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Wowza supporting webRTC topology for multi-peers? Mesh / MCU / SFU?

Hi, I’m newbie in WebRTC and considering WebRTC for voice conference besides from Video.

I cannot understand topology of WebRTC Wowza support. Example is only for peer2peer.

I think Wowza have capability for MCU but No info at all.

Which topology Wowza support?

I have the same question as the OP. Maybe rewording it a bit might elicit a response this time?

Wowza’s docs shows that the Wowza Streaming Engine supports having each participant in a WebRTC session send one stream to it, and WSE will send that stream to every other participant. This is in contrast to the pure P2P approach where every participant connects to every other participant, and sends n-1 streams.

My question is, how does WSE do it? WebRTC is fundamentally a 1:1 technology – the sender listens to feedback from the receiver and will finely tune the streams bitrate to match available bandwidth. It does not – normally – use a set of predetermined bitrates.

So how does WSE turn a 1:1 tech into something where a single stream can be sent to multiple recipients?

One approach is to act as a Multipoint Conferencing Unit (MCU). If WSE is taking this approach, then when a stream is sent to WSE, it will be transrated n-1 times and sent along to every other participant. Each participant gets a stream who’s overall bandwidth is tailored for their connection. This is great, but requires a fairly powerful server and can’t scale very high.

Another approach is to act as a Selective Forwarding Unit (SFU). In this approach, WSE would receive a stream and send it along to the other n-1 participants unchanged. But how to ensure that the stream fits within the participant’s available bandwidth? The n-1 receivers will all send feedback about their receipt of the stream, and WSE will coalesce that feedback into one “worst case” feedback summary that’s fed back to the stream’s sender. Under this approach, WSE would do no transrate work, which means it scales well computationally, but every recipient receives a stream that’s tailored for the recipient with the worst bandwidth, so video quality can suffer.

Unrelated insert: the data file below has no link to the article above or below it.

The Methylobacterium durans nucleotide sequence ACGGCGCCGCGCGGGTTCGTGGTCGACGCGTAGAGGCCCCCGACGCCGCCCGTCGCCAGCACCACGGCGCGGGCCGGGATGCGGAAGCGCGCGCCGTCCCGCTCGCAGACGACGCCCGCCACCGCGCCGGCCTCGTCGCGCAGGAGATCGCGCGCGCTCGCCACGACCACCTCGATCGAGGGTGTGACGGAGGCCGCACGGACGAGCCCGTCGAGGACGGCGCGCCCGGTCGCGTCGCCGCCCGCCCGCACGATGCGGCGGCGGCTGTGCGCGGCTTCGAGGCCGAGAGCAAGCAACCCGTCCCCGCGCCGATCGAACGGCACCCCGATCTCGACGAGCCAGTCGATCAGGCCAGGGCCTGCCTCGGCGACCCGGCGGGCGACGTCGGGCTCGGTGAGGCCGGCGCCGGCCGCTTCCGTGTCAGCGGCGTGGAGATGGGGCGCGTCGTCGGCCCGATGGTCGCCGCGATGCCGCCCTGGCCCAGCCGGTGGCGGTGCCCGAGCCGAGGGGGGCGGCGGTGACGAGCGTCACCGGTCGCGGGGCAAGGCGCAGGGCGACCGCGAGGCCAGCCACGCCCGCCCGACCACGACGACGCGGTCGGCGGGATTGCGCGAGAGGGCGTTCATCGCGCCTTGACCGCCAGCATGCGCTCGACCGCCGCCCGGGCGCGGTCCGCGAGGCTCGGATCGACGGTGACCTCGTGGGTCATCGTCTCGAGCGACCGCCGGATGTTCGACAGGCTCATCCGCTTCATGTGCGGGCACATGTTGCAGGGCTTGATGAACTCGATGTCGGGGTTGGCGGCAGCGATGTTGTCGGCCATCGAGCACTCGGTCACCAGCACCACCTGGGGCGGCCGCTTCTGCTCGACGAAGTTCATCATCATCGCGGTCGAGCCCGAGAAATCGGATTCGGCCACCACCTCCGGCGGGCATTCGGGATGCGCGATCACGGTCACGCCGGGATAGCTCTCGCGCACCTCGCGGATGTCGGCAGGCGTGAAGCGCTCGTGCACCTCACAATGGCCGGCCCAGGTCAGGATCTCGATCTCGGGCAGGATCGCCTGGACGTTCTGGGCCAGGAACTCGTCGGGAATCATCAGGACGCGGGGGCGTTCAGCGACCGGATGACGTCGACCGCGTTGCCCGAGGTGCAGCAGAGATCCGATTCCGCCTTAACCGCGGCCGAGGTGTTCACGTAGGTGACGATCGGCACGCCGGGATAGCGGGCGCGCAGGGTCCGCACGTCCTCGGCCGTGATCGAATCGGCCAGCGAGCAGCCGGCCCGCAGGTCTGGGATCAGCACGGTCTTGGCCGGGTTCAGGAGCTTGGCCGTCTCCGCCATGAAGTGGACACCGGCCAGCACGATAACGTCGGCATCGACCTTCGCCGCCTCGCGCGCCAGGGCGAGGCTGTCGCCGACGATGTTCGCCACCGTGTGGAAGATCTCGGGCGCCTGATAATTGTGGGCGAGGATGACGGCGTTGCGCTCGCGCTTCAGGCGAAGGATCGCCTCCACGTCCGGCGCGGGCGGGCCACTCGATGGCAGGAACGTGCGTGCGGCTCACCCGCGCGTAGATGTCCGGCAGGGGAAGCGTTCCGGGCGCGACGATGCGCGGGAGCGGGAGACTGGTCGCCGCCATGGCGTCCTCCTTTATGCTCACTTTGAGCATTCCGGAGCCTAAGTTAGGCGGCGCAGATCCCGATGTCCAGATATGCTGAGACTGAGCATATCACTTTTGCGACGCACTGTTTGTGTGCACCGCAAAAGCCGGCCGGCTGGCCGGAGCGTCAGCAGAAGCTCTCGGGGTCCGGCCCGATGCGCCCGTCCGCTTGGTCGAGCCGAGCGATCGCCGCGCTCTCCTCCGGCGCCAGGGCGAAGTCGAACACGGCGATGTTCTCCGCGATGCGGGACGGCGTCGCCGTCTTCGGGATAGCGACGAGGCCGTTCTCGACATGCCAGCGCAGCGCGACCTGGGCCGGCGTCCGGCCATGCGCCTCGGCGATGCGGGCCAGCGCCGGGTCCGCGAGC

There are other possibilities. WSE could act like a MCU, but instead of transrating to match each recipient’s bandwidth, it could transrate to just a handful of pre-determined bitrates and send the “best-fit” version to the recipient (sort of like how HLS or DASH works).

So… with all that laid out…

What DOES Wowza Streaming Engine actually do? I didn’t see any info in the docs about explaining what approach is being used, and it’s a really important question when it comes to understanding how WSE will scale, and how video quality will react if user with a lousy connection tries to participate,

Great question and thanks for being thorough. I will have our WebRTC engineer answer when he is in office tomorrow. Thanks for your patience.


So currently Wowza Streaming Engine acts as a WebRTC peer but then only as a 1-2-1 connection.

So you can publish on a connection or you can play back and Wowza treats the WebRTC connection like other type of audio/video stream it manages

Wowza does not transrate based on the client connection capability and does not support peer to peer connections within a WebRTC framework.

Wowza acts as a ‘unicast exploder’ so receiving a inbound stream via WebRTC and then if a WebRTC client connects to playback makes it available, or the published WebRTC can be made available (if the CODECs are supports) via HLS, RTSP, RTMP etc.


Hi…a typical “MCU” focused vendor will decode all incoming streams and merge all decoded streams into one in one encoding pass (one per template times ABR flavors). Then clients will be able to chose between templates (usually there are no more than 3: active speaker, grid, and active + screenshare). It will then also include routing in that it will decide which client should receive which flavor and template. It will be far more efficient on bandwidth consumption (each client only upload once, and download once), and indeed little more taxing on CPU… here’s why it’s not “by far” more encoding.

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Okay so to make sure I’m understanding correctly, if a WebRTC client is connected for playback, there’s no adaptive bitrate.

Is that also the case for ingest? That is, if a WebRTC client is trying to upload a 5 Mbps video stream over a 2 Mbps connection, will Wowza Streaming Engine send the client the feedback necessary for the client to know that packets are being dropped and that it should adapt to a lower bitrate?

On the publishing side, Wowza does support adaptive encoding in version 4.8.5.

On the playback side, Wowza does not support adaptive encoding. The bitrate is controlled from the publisher and it is set at what Wowza sees in the connection with the publisher. To note, you could choose to trancode the incoming stream to create multiple quality renditions in Wowza, and then you could selectively choose the appropriate rendition for the user upon connection. So for example, send lower resolution rendition to mobile. This is very different though than adaptive encoding on the publisher side.

Wowza for me seems like behaving closer to an SFU, relaying streams between publisher and receiver. And it being in the middle, can record streams and also build complex workflows where stream from webrtc needs to be relayed to conventional streaming modes like HLS.